Wednesday, February 22, 2012

Writing amid the difficulty of reality

Assistant professor of English and senior scholar of the Global Institute of Sustainability at Arizona State University

I sat down to write this blog entry but the day got away from me. The morning began with me discussing the death of a beached whale with an artist working on the grammars of touch around this displaced, alien, corporeal mass of a body. Later in the day I find out my copy editor’s father is having heart surgery. In the evening, I find out a colleague is in the hospital. The day is unique only in its being typical—which is to say, we are situated in a world of vulnerability. Vulnerability is in the very comportment of our worlding.

These are hard realities, made harder because, as Cora Diamond notes, language and philosophy often deflect from the “difficulty of reality.” In other words, the mastery displayed in language and in philosophy seems to dissolve the rawness and vulnerability of being in the world. In writing and reading others’ works, language facilitates mastery of the task at hand. An apt description put succinctly in words seems to rise to the occasion and orient us to states of affairs. We feel better reading the liner notes, the artist statement, the critic’s review. These words are designed to illuminate, to make sense of the difficulty of reality.

However, vulnerability and the difficulty of reality are not sensible. To make sense of them is to misrepresent the strange intensity of events and the very disorientations that they bring into our worlds. Death and pain and the difficulty of reality cannot be written off, as it were, and to do so is only to do further violence to the event by covering it over in a veil of language (or as Cary Wolfe says, leveraging Jacques Derrida, a technicity of language).

I’ve been asked to blog about animals and art following the recent publication of my book Surface Encounters; in fact, this has been and remains a central problem in my writing: how can we come to terms with that which cannot be articulated in human concepts and language?

Specifically in this book I ask: What is an animal phenomenology?

Writing about animals is a tricky task for me as a humanimal. In writing about the radically other I fear that my frame is always from a human understanding which writes out, places out of bounds and in remainder, anything I can not subsume under the guise of human thought and language. The problem is further complicated in this particular book by writing about artists’ projects. So, there is the problem of how the artists successfully avoid using the animal to human ends and then my avoiding using the artists and the animals for my own ends. How can one respect and do justice to the another?

For me, writing in relation to the other, alongside another, is a question of style. How can I write in a way that does not co-opt the other into my project and that does justice to a complexity beyond my grasp? There are several tools of critical theory I put to service for this task. Primarily, I try to recognize at the outset the fragility of the project. That is to say, the project and its accompanying questions are without stable foundations. To ask “what is an animal phenomenology?” is to pose a question which from the outset is impossible to answer. As Thomas Nagel famously noted: I would have to be a bat to know what it is like to be a bat. Despite this impossibility, there are ways into the problem. Finding paths allows for developing tentative descriptions which are never answers that fulfill the demands of the question.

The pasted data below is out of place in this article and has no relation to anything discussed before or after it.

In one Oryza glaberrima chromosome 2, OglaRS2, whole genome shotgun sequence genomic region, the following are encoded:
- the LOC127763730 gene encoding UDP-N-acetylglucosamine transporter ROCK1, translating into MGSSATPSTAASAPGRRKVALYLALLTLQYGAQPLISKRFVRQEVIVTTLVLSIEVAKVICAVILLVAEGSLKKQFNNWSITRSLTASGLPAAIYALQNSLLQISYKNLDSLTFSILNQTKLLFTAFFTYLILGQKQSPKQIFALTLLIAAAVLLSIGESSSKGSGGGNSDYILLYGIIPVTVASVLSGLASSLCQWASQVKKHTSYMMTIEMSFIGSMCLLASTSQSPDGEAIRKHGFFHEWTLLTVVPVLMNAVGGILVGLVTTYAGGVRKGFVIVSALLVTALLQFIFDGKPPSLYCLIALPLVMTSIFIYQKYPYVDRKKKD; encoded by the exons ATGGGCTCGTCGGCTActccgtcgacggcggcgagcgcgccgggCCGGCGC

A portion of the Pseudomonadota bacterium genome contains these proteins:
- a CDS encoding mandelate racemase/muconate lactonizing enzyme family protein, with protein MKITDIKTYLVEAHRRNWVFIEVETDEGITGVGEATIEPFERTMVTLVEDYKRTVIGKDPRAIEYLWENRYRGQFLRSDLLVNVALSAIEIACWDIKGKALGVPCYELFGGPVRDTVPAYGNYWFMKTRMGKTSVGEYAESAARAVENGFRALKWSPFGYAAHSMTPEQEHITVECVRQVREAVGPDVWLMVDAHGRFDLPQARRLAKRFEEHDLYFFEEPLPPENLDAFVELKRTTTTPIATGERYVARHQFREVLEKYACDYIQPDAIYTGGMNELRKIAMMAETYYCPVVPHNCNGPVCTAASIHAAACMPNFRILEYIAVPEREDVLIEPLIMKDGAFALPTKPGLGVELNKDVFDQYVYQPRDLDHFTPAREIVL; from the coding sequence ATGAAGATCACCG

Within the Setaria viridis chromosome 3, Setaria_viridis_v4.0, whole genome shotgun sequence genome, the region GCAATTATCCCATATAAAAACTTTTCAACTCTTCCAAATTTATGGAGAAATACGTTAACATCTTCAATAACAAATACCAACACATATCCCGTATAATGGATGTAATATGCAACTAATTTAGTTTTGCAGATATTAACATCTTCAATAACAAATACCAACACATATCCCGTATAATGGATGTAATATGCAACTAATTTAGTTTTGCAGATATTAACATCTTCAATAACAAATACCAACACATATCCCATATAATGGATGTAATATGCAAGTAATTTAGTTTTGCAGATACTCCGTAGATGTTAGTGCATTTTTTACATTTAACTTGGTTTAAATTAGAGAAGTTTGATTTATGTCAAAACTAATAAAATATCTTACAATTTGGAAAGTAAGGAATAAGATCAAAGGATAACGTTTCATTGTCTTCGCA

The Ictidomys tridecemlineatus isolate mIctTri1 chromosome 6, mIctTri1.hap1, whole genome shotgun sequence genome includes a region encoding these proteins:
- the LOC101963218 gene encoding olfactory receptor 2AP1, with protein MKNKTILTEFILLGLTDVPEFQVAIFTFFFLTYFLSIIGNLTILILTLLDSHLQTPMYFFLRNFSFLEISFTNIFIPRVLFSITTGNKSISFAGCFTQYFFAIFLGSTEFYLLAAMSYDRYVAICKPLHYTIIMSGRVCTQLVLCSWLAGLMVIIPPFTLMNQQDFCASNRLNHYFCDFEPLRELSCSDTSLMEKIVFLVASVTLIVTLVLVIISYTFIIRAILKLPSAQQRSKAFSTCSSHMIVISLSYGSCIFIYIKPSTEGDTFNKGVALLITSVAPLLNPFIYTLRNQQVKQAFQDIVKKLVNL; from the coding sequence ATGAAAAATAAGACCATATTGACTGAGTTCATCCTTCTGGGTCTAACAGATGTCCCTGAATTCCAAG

Another element of style is that of the bricoleur, one who cobbles things together from whatever materials are at hand and handy for the project. Cobbling can be opposed to crafting which invokes professional standards for measuring competencies and results which invoke teleological ends. Unlike craftsmanship, the cobbler’s work is what will do for the time being and whose project is never secure in itself. Such writing reveals its own seams and fabrication so as not to try to produce an illusion of mastery. The scaffolding for description and response to concepts points not to the certainty of the author(ity) but the utility and possibilities of the animals and the art about which I am writing. Cobbling together new relations among objects and ideas is not always successful but in at least some combinations produces useful results.

Style in writing becomes a mode of being open to the foreign, the alien, the animal other. It means staying exposed and vulnerable to ways of thinking that do not always neatly fit the categorical strictures of academic writing. Many of the animal artists featured in Surface Encounters show an ability to adapt to imperatives placed upon them by the animals and the materials of the art works. I have tried to learn from their art how to fashion a writing that keeps a space for that which is not mine, for the imperative of the animals.


Ron Broglio is author of Surface Encounters: Thinking with Animals and Art and assistant professor of English at Arizona State University.

1 comment:

  1. Dear Ron,

    I appreciate this very thoughtful entry that addresses challenges and paradoxes of thinking alongside and through art and philosophy. Thank you. With regard to foldings and doublings of self, time and memory that engender subjectivities beyond the human, I’m drawn to consider, and am reminded through the above, of how these thoughts resound with a process Deleuze’s writing suggests, that persists by way of a "conceptual stuttering." Indeed, how can writing perform a 'nonstyle,' or the "'elements of a style to come which do not yet exist."' As Ronald Bogue observes, the "clearest instances of stuttering in Deleuze appear in those aerial passages when he strains to describe the ineffable." Thank you again.